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Blepharoplasty and Dry Eyes

Blepharoplasty is a highly effective surgical procedure which is designed to reshape the eyelids by removing excess fat and skin.

Tagged: Facial Treatments

Blepharoplasty and Dry Eyes

Blepharoplasty is a highly effective surgical procedure which is designed to reshape the eyelids by removing excess fat and skin. It is a popular and common way of tackling the signs of ageing around the eyes and improving the appearance of eye bags and droopy eyelids.

Blepharoplasty is increasing in popularity and was the third most popular surgical procedure carried out on men and women in the UK in 2020, beaten only by breast augmentation and breast reduction.

However, just like any other form of surgery, blepharoplasty, also known as eyelid reduction, eye lift or eyelid surgery, comes with the potential for complications. In the case of eyelid reduction surgery, these are usually mild.

However, one common side effect of eyelid reduction is dry eyes, which affects on average a quarter of people who have the procedure in the UK. Eyelid surgery also risks exacerbating the condition in patients who already suffer from dry eyes.

What is dry eye syndrome?

Dry eye syndrome, sometimes known as dry eye disease, is a common condition that occurs when the eyes do not make enough tears, or the tears evaporate too quickly. It is not usually serious, but this lack of lubrication can result in the eyes feeling sore, itchy, gritty or being more sensitive to light. Some sufferers may experience blurred vision.

People who suffer from dry eye syndrome may find that eyelid reduction surgery can exacerbate their condition and, in extreme cases, it may cause the condition to worsen permanently.

This is because the procedure involves removing excess skin, fatty tissue, and muscle, which can sometimes weaken the eyelid function. This reduces the patient’s ability to blink which means it becomes more difficult for tears to be moved around the eye effectively.

Even if you do not suffer from dry eye syndrome, it is still a potential complication following eyelid reduction surgery and this should be taking into consideration before undergoing the procedure. 

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Who can get dry eye syndrome?

Dry eye syndrome is particularly prevalent among the over 50s, smokers, people who drink alcohol, people who wear contact lenses, people who work with computers, those with certain medical conditions, such as blepharitis, Sjögren's syndrome or lupus, and people taking certain medications, including blood pressure drugs and some antidepressants. 

Some pre-existing health conditions may mean a person is more likely to develop dry eyes following blepharoplasty. These include thyroid problems, autoimmune disease and tear duct defects. Bulging eyelids also put a patient at a higher risk of developing dry eyes after surgery.

Women who are experiencing changes in hormone levels caused by the menopause or birth control pills may also be at an elevated risk of developing dry eyes following blepharoplasty.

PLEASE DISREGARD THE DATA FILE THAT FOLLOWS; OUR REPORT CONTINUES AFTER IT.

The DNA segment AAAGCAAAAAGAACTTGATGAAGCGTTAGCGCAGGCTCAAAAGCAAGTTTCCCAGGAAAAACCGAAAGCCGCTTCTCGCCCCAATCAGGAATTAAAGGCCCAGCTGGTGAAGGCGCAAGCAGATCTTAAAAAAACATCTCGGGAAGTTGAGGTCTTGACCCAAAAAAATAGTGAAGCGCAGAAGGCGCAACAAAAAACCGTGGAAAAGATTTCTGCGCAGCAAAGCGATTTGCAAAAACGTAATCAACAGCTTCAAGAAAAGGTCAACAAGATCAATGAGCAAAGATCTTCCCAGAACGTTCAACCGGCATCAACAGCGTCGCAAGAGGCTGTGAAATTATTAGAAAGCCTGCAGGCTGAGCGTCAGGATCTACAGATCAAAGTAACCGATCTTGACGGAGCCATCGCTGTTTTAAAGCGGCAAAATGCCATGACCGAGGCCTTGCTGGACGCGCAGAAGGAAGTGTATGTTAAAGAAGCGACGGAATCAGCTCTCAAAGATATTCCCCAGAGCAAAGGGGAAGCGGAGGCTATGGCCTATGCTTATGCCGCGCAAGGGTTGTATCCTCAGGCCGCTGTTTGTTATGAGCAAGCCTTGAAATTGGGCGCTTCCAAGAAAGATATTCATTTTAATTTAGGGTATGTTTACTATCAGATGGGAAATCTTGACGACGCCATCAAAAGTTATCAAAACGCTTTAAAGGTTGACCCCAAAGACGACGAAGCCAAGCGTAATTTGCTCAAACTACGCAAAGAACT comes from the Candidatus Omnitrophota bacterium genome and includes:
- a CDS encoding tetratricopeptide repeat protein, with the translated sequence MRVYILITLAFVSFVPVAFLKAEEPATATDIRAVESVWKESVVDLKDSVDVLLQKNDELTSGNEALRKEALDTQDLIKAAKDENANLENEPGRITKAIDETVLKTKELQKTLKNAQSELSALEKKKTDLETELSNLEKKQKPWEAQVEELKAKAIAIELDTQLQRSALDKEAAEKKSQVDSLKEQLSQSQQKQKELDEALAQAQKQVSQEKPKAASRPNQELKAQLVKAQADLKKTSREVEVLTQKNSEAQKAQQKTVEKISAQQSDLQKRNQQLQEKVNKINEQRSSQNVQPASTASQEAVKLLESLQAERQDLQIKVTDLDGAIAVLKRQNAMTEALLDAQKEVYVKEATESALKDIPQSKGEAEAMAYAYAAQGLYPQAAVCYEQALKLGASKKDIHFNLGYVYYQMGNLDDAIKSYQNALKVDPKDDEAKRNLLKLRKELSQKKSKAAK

If you are having the upper and lower eyelids done as part of your eyelid reduction surgery, this also increases the risk of developing dry eye syndrome.

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How do you treat dry eye syndrome after blepharoplasty?

Most cases of dry eye syndrome following blepharoplasty are short-lived and resolve in the weeks following surgery. They can be managed with the use of medicated ointments, gels or drops. You can help minimise the risk of dry eyes after eyelid reduction surgery by closely following the aftercare advice issued by your surgeon.

Occasionally the ointment will cause the patient to have slightly blurred vision, so you may want to rest and take some extra time off work following your eyelid surgery to just relax at home where you’ll be comfortable for your recovery.

If the problem of dry eyes lasts for longer than three months, then further medical advice should be sought. Further surgery may be required to rectify the problem or remedies such as temporary contact lenses to moisten the eyes may also be considered. In rare cases, dry eye syndrome may be permanent.

If you are at a particularly high risk of dry eye syndrome following blepharoplasty, you may wish to consider non-surgical alternatives, such as anti-ageing injectables. Although this does not produce the same long-lasting results as eyelid surgery, it may be preferable to potentially exacerbating dry eye syndrome.

Your surgeon will go through all the potential risks associated with eyelid reduction surgery at your initial consultation to decide whether blepharoplasty is the best treatment for you.

We have invited a selection of the country's very best consultants to join us at the Cadogan Clinic so that you can be sure that whatever the nature of your treatment, you will be seeing one of the top practitioners in the country.

Book an appointment today to discuss your potential blepharoplasty with a member of our team.


Treatments mentioned in this article

Injectables work by relaxing the facial muscles that are responsible for wrinkles and is the most performed non-surgical procedure in the world.

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Tear trough filler is dermal filler treatment designed to level out the area below the eyes and diffuse dark shadows, restoring volume and minimising darkness.

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As we age, the skin around our eyes starts to lose its elasticity. It is not uncommon to develop eye bags, as our muscles relax, causing the lower eyelids to sag. In addition, our upper eyelids can also start to droop. This effect is often heightened in smokers or those who have had excessive sun exposure.

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